Well that's the "problem" have actual experience with  the tonearm! I mean, how can you possibly judge its performance unless you have some sort of engineering experience with no need to hear it?
; -)
Several times I have wrestled with Mijostyn's statement: "A tonearm must be limited to 2 degrees of motion. It must be held rigidly in all others. I will never personally consider an arm that is designed otherwise." I think by this statement, M is meaning to indict unipivot tonearms in favor of gimbal bearing tonearms. But the principle is poorly stated. I gimbal bearing will fix motion at the pivot in two dimensions, up and down and side to side, but at the other end of the lever, those two dimensions are always additive and permit motion of the headshell /cartridge in all directions in the vertical plane, with respect to the center of rest, just as with a unipivot. Indeed that has to be the case, else gimbal bearing tonearms could not track a flawed LP that has a slight warp and is also slightly offcenter.
@lewm , there are 4 degrees of freedom  (movement); horizontal, vertical, axial and torsional. Theoretically a tonearm should only be able to move in two of them, horizontal and vertical. Movement in the other degrees will cause distortion of one type or another. Axial movement would cause something like wow and flutter. Torsional movement would certainly increase stylus and record wear and depending on it's resonance frequency, distortion at some level. Tonearms have to be as stiff as possible in the last two degrees to maintain proper geometry. It is bad enough that an arm operates in arcs, warp wow can be painfully obvious. Stick a dime under the edge of a test record and play a midrange tone. The change in pitch is obvious. An arm that has it's vertical bearing at record level will be a little less obvious. This is why Tri-Planar and Schroder designed their arms the way they are. The 4 Points are another example. Reed also does this with the 2G. I could own any of these arms. All of these arms are also neutral balance arms. Tracking force does not change with vertical motion. Most arms are static balance.
Anyway I chose the Schroder CB I guess because it is a favorite of many whose talents and opinions I respect and I like Frank's design mentality. His arms do everything an arm should do but they look so simple, elegant.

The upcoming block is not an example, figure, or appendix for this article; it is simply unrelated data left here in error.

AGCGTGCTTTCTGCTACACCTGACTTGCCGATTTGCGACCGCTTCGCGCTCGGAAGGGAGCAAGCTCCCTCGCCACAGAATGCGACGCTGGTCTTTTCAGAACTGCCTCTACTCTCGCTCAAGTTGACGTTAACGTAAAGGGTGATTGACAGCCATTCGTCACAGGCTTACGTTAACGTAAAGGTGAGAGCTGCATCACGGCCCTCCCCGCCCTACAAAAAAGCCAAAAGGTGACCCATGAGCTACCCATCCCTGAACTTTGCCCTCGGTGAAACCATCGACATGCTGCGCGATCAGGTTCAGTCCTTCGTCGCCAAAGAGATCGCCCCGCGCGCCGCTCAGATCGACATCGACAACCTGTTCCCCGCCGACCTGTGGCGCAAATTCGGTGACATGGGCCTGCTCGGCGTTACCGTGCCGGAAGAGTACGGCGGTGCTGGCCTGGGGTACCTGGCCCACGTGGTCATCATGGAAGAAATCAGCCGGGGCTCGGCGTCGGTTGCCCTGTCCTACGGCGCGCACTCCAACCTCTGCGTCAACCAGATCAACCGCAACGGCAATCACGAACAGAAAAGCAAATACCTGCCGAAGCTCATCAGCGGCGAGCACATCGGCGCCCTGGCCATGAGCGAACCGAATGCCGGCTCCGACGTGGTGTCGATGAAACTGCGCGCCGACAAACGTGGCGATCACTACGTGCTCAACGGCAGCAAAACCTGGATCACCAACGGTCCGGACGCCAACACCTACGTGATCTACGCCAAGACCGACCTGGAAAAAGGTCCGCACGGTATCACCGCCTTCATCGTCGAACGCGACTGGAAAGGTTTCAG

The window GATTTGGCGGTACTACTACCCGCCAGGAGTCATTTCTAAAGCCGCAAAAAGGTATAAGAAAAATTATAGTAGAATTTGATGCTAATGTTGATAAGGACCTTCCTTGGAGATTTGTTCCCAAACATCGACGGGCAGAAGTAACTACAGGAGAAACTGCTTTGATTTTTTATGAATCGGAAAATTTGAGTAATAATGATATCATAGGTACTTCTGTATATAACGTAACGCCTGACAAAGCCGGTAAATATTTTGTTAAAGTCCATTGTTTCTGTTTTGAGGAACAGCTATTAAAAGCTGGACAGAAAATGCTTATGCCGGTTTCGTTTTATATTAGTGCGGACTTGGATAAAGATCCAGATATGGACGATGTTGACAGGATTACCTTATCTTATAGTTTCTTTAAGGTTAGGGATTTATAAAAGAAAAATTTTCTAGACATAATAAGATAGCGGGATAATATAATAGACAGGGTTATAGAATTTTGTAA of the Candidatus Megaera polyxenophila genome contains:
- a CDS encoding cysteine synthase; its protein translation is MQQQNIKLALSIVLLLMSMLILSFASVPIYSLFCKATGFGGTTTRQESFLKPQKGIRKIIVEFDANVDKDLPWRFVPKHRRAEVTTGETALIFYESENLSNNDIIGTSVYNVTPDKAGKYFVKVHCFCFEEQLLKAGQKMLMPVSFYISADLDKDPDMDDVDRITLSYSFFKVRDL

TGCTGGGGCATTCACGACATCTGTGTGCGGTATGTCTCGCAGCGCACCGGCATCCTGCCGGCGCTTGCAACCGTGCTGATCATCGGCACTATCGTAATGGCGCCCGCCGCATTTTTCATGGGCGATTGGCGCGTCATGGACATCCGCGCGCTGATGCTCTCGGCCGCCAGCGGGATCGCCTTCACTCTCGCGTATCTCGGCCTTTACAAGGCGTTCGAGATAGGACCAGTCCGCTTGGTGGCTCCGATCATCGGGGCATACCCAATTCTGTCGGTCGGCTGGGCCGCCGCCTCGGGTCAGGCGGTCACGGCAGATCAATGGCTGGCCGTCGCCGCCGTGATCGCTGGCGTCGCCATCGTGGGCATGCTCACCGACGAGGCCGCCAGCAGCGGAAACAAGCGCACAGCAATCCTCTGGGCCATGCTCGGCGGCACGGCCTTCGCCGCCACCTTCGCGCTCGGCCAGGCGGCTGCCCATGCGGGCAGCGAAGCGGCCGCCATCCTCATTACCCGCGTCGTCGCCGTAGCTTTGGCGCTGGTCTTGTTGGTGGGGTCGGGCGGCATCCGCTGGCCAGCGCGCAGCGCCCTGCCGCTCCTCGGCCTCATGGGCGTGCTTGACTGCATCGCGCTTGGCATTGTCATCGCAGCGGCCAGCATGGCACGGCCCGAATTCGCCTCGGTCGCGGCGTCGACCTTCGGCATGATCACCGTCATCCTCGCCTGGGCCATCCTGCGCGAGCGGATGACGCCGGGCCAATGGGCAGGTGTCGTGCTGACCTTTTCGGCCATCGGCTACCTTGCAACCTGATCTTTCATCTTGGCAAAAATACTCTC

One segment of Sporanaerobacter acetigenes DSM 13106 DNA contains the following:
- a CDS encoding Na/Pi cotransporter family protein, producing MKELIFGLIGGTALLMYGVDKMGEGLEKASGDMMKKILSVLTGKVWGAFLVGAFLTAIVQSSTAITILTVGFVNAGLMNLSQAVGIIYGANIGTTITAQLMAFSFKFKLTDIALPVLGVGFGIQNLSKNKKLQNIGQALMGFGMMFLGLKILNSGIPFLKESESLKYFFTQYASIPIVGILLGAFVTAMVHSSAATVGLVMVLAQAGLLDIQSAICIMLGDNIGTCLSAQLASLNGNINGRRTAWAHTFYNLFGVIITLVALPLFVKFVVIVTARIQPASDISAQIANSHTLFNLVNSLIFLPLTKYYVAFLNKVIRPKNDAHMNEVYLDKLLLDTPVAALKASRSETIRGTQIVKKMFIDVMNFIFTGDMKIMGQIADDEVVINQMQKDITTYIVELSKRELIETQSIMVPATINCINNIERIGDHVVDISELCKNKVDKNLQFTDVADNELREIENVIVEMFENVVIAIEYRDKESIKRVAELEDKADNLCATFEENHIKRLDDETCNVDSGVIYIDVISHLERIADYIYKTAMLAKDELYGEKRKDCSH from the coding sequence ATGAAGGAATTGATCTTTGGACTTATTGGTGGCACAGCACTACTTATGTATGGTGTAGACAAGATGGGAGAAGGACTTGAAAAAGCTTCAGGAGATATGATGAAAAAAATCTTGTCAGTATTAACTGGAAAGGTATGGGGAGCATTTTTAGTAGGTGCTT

As for unipivots, they are a simple cheap way to build a tonearm. The two best unipivots, the Graham and Basis arms have been redesigned and have mechanisms to control torsional movement. Graham uses opposing magnets and Basis added a weird second bearing that stops torsion in one direction. The offset counter weight is then adjusted so bearing contact is maintained. It is really not a unipivot anymore. It is a bipivot. Adding lateral weights just lowers the resonance frequency. Good preloaded bearings are expensive and machining becomes critical as the bearings have to be aligned perfectly. It takes a very skilled person or a very fancy machine. Rega and Pro-Ject arms are a great value because those much bigger companies can afford the very fancy machine. I would take a Rega arm over a unipivot VPI arm any day. 

Can you imagine the arrogance of SME limiting their tonearm sales to their turntables! In order to get one of their arms you have to spend a fortune on one of their tables. They are great tables but let's face it, a great value they are not. 
@lewm  There are many excellent arms that do not have gimbal bearings but are excellent none the less. Example are the 4 Points, the Reed 2G
Origin Live, Rega and the Schroder CB and only g-d and Frank Schroder know what is in there.
I have one on my vpi hw40 and love it. I did have some difficulty on initial set up but that was me not the arm. Once set up it works flawless. It takes some getting used to as far as cueing the lead in groove. The first track I played was Johnny Cash Spiritual off the Unchained record. The hair on my arm literally stood up. It tracks both sides of the groove perfectly. I never use the BOO arm that came on the table. Wish I could take it off.